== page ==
Due to their composition, food products are susceptible to act as a culture medium for microorganisms, and this constitutes a possible risk to human health. Thus, food products require good protection against microbiological contamination.

Despite the need for the food industry to avoid the use of preservative products by means of good manufacturing practices, as described in national and international regulations, it is often necessary to warrant the necessary storage capability of the produced food-stuff, but without hiding defective effects of a manipulation or manufacture technique.

Often microbiological contamination of correctly manufactured food products is produced by external influences during storage or manipulation. So external barriers are employed to prevent this, and as a consequence lower amounts of internal preservative substances are required to achieve the necessary protection.

These barriers are physical and, in some cases, chemical ones. Physical non-porous impermeable barriers are the most effective. There exist however many food-stuffs which need to exchange humidity or flavours with the environment during storage, such as in some meat and cheese products, and to make this possible the physical barriers ought to be porous and permeable. This allows microorganisms to cross the barrier and to proliferate as for instance fungi do. In such cases, chemical barriers alone, or combined with physical ones, are useful to protect food from external microbiological contamination.

Among physical barriers other than package are plastic polymer and copolymer coatings, as polyvinyl, polyacrylate, polyester, polyamide and polyether coatings, natural and synthetic elastomer and rubber coatings, waxy coatings, cellulosic coatings and hydrocolloidal polymer coatings, as alginates, carrageenans, xanthan/locust bean gums mixtures, agars, gelatines and pectins.

Chemical barriers may be applied on the surface of the food stuff itself, dispersed in a solution or contained in a coating polymer suspension, solution or molten mix, with other components such as pigments, antioxidants, thickenings, oils, jellying agents, solubilizers, emulsifiers, flavours or opacifiers. The coatings are dried or solidified to be fixed. Some of the chemical compounds used in the chemical barriers are sorbates, benzoates, sulphur-derived compounds, nitrites, nitrates, propionates, lactates, acetates, borates, parabens, nisin and natamicin.

A cationic preservative derived from lauric acid and arginine, in particular, the ethyl ester of the lauramide of the arginine monohydrochloride, hereafter named LAE, has been developed for the protection against the growth of the microorganisms and may be used as a chemical barrier for surface protection in usual manners. The chemical structure is described in the following formula:

The preparation of this product has been described in Spanish patent application ES-512643 and international patent applications WO96/21642 and WO01/94292.

Biological studies carried out at different research centres under supervision of the applicant, showed that LAE acts mainly over the external and cytoplasmatic membrane of the microorganisms and, also, into the cytoplasmatic media, preventing their proliferation. Its action depends on the kind of microorganism and on the exposure time.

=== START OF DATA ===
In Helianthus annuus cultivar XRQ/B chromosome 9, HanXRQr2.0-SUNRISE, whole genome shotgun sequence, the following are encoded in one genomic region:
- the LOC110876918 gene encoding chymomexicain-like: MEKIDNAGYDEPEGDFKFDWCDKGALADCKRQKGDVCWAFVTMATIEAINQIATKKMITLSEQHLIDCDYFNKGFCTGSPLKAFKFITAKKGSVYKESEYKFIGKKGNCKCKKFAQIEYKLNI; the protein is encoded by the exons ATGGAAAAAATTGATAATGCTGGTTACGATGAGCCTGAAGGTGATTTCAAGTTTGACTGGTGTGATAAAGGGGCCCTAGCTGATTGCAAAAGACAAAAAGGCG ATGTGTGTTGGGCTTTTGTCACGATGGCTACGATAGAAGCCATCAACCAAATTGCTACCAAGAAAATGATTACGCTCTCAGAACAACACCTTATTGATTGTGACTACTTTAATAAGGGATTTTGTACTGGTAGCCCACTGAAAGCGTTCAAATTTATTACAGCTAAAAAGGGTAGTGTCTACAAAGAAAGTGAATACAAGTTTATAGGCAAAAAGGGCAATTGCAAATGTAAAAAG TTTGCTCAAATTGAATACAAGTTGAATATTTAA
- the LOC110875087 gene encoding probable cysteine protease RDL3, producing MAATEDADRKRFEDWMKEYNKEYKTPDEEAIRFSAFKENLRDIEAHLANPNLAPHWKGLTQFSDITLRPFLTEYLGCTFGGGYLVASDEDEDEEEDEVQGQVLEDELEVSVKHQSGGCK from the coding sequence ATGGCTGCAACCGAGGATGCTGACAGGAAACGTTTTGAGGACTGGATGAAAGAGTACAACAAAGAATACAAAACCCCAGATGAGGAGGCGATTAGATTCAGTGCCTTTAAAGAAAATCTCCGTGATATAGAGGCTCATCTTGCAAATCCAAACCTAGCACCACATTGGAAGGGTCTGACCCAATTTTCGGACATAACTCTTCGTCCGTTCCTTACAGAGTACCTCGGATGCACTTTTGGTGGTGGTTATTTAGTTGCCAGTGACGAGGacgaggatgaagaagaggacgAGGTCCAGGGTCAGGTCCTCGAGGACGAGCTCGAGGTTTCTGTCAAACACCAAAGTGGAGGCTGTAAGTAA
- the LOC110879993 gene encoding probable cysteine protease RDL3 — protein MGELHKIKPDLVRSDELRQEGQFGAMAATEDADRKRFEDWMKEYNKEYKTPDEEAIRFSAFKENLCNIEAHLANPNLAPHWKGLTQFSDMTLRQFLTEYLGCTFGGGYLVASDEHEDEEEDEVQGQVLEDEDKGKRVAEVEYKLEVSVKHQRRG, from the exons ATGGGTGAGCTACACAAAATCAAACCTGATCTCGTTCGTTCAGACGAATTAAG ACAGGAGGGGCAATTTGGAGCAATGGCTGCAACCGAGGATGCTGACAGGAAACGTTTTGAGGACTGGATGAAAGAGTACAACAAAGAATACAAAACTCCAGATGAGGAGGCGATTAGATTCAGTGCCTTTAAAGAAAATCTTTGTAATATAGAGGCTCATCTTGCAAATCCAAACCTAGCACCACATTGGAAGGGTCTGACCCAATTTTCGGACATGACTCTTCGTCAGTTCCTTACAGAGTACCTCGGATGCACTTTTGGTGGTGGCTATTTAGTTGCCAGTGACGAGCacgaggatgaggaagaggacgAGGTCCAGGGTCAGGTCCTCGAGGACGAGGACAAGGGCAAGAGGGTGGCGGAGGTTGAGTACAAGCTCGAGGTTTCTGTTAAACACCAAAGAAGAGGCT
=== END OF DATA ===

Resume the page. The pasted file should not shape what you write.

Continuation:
Besides, its metabolism in rats has been studied showing a fast absorption and metabolisation into naturally-occurring amino acids and the fatty acid lauric acid, which are eventually excreted as carbon dioxide and urea. Toxicological studies have demonstrated that LAE is completely harmless to animals and humans.

Therefore, LAE and related compounds are particularly suitable to be used in the preservation of all perishable food products.

This compound is remarkable for its inhibitory action on the proliferation of different microorganisms, such as bacteria, fungi and yeasts.

It was the object of the present invention, to provide a further form for the application of LAE and related products which allows a stable and lasting preservation of food-stuffs and reducing at the same time the amount of preservative which is applied.

It is known that cationic compounds can interact with anionic substances in different manners. The present invention relates to the interaction between LAE and anionic hydrocolloids, such as modified cellulose, alginates, pectins, xanthan gums, carrageenans, acacia gums or agars. As a result of this interaction, some anionic hydrocolloids are able to absorb LAE and precipitate together by the enhancement of their lipophilic properties. These new solid compounds can be isolated by filtration and, surprisingly, retain the microbiological inhibitory activity of LAE. The solid compounds contain approximately stoechiometric amounts of LAE and the anionic hydrocolloid. The preferred solid compound is LAE/xanthan gum. The solid compounds are stable and can be stored under normal conditions of temperature and humidity for long periods of time.

So this solid composition may be considered as a new preservative system by itself and it can be used instead of LAE in such applications where LAE's physical and/or chemical stabilization and/or improvement in its activity is required for food-stuff preservation or for any other application where a protection against contamination of microorganisms is necessary, such as cosmetic or industrial ones.

The interaction with anionic hydrocolloids of the invention to afford new solid bioactive compounds and their applications relate to the general class of cationic preservatives derived from the condensation of fatty acids and esterified dibasic amino acids, according to the following formula:


where:
X is Br, Cl, or HSO4
R1: is a linear alkyl chain from a saturated fatty acid or hydroxyacid from 8 to 14 atoms of carbon, bonded to the α-amino acid group through an amidic bond.
R2: is a linear or branched alkyl chain from 1 to 18 carbon atoms or an aromatic group.
R3: is:


and n can be from 0 to 4.

The most preferred compound of the above class of compounds is LAE.

Depending on the application way, it is possible to achieve insoluble structures as clouds, filaments, films or liquid-filled coated shapes. The solid can be dispersed in a suitable liquid and added to the foodstuff. In most cases the suitable liquid is water, for instance when using the preferred solid LAE/xanthan gum this is prepared as a dispersion in water.